6.4 Citation & Documentation Basics

APA, MLA, and Chicago

The Basics of Citing and Documenting Source Material

Research papers at the college level (and some workplace documents) require some kind of documentation style. Documentation styles provide students, teachers, and researchers standards and specifications to follow for paper set up, in-text documentation, and references. They also have recommendations for writing style, word choice, and, in some cases, organization.

The most common documentation styles are APA (from the American Psychological Association) and MLA (from the Modern Language Association). Some fields and publications require Chicago Style (from the University of Chicago Press).

While it may feel tedious learning the different aspects of a documentation style, it’s important to remember that following style guidelines helps add credibility to your writing by providing you with a structured method for sharing your research with your audience.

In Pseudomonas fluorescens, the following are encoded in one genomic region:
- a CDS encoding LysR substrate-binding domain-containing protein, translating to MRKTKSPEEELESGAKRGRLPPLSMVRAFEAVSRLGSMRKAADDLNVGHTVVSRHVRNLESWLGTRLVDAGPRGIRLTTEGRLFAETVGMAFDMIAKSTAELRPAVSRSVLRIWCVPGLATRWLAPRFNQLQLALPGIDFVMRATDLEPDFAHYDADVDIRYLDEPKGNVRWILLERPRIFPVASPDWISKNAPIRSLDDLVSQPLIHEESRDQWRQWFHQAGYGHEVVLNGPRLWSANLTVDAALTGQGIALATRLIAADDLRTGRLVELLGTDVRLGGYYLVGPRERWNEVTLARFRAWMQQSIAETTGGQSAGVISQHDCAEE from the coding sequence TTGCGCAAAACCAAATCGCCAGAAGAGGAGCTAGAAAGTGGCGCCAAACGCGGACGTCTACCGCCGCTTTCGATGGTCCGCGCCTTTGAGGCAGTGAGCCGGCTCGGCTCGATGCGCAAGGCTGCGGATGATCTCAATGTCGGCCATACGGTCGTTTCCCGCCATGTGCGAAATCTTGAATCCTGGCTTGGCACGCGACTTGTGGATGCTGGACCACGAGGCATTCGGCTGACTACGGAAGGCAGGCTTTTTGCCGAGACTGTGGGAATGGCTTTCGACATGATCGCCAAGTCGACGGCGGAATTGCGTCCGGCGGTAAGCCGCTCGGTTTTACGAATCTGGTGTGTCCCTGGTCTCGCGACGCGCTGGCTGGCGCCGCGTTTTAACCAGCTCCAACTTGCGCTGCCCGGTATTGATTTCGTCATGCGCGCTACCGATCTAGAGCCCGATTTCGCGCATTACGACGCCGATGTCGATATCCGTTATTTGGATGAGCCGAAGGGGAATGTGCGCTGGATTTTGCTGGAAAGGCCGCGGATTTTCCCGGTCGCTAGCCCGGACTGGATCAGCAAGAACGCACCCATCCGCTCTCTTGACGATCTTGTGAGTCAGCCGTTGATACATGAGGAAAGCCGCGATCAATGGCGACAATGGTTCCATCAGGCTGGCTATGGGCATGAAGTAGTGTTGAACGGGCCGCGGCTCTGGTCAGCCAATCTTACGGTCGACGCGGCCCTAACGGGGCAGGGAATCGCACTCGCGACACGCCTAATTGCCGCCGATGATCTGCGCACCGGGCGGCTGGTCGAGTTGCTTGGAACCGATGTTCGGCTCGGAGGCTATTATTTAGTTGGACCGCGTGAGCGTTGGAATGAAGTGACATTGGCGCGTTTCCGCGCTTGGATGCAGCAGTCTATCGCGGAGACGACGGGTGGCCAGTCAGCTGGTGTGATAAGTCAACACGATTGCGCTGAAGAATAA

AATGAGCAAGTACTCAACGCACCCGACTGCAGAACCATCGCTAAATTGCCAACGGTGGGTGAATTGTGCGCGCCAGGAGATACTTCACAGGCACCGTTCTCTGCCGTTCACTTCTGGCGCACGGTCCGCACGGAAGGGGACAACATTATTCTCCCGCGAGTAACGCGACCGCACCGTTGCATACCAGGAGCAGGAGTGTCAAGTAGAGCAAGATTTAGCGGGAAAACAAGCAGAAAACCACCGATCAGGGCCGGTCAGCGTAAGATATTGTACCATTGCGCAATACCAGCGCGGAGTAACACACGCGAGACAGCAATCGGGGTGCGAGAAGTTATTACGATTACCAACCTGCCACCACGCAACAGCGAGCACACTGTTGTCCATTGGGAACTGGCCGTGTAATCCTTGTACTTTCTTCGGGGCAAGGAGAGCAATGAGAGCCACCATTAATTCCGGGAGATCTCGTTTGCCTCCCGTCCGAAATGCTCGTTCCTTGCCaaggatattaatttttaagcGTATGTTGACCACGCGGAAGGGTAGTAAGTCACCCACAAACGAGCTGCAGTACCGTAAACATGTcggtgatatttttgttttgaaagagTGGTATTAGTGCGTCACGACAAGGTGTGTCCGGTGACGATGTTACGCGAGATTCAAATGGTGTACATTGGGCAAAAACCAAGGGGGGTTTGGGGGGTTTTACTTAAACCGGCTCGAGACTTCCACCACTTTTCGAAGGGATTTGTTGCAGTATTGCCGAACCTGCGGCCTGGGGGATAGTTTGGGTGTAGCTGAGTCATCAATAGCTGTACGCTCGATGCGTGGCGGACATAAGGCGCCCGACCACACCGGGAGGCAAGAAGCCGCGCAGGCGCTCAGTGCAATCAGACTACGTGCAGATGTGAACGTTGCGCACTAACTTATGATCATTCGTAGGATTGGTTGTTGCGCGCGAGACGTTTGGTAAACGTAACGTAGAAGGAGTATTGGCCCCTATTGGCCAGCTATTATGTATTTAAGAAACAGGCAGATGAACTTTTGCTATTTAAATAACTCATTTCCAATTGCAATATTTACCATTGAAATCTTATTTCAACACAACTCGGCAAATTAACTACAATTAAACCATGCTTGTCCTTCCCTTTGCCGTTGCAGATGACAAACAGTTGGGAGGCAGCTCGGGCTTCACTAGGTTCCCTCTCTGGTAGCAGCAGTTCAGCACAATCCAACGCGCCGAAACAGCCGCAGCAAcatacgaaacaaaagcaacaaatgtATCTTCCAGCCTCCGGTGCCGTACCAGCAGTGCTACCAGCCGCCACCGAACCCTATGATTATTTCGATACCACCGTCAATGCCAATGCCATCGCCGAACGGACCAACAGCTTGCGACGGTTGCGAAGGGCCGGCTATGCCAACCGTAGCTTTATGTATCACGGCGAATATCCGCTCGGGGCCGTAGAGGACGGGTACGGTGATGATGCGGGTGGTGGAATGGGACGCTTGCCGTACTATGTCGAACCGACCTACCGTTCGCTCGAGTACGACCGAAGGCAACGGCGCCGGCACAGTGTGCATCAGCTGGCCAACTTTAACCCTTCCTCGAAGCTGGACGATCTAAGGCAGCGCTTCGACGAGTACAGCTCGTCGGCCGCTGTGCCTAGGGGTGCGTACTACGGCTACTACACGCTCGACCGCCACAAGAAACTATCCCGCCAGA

Watch this short video, “What is Citing?,” from Cathy Cox at the College of the Redwoods to learn what citing is, when, where, and how to cite, and why it’s important:

Additional Resources

The following resources will help you learn more about the three different documentation styles so that you may properly cite your sources and correctly format your paper:

 

      • These websites can help you format your sources:

 



CHAPTER ATTRIBUTION INFORMATION
"Citation & Documentation." OER Commons Excelsior Online Writing Lab. [License: CC BY 4.0]
Cox, Cathy. "What is Citing?" Uploaded by SCCCLibrary, 16 Apr. 2016. Youtube.com.

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Technical Writing at LBCC by Will Fleming is licensed under a Creative Commons Attribution 4.0 International License, except where otherwise noted.